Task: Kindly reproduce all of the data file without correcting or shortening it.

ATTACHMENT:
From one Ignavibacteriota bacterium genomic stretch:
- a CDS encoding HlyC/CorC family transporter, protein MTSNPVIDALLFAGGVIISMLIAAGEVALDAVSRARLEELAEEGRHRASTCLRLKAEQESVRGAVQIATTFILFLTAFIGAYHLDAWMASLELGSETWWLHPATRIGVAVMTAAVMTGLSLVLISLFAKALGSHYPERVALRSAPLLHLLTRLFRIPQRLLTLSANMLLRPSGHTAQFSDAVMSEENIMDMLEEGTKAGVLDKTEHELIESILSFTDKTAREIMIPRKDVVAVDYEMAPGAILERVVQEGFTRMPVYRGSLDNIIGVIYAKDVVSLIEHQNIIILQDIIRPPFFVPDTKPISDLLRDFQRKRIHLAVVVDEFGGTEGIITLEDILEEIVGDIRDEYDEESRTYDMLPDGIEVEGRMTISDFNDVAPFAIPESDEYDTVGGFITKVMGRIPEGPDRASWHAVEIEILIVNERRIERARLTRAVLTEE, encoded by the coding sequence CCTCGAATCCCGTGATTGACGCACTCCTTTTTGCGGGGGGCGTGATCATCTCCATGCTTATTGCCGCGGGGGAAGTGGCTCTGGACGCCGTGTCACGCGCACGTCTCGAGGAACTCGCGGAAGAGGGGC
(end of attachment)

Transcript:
From one Ignavibacteriota bacterium genomic stretch:
- a CDS encoding HlyC/CorC family transporter, protein MTSNPVIDALLFAGGVIISMLIAAGEVALDAVSRARLEELAEEGRHRASTCLRLKAEQESVRGAVQIATTFILFLTAFIGAYHLDAWMASLELGSETWWLHPATRIGVAVMTAAVMTGLSLVLISLFAKALGSHYPERVALRSAPLLHLLTRLFRIPQRLLTLSANMLLRPSGHTAQFSDAVMSEENIMDMLEEGTKAGVLDKTEHELIESILSFTDKTAREIMIPRKDVVAVDYEMAPGAILERVVQEGFTRMPVYRGSLDNIIGVIYAKDVVSLIEHQNIIILQDIIRPPFFVPDTKPISDLLRDFQRKRIHLAVVVDEFGGTEGIITLEDILEEIVGDIRDEYDEESRTYDMLPDGIEVEGRMTISDFNDVAPFAIPESDEYDTVGGFITKVMGRIPEGPDRASWHAVEIEILIVNERRIERARLTRAVLTEE, encoded by the coding sequence CCTCGAATCCCGTGATTGACGCACTCCTTTTTGCGGGGGGCGTGATCATCTCCATGCTTATTGCCGCGGGGGAAGTGGCTCTGGACGCCGTGTCACGCGCACGTCTCGAGGAACTCGCGGAAGAGGGGC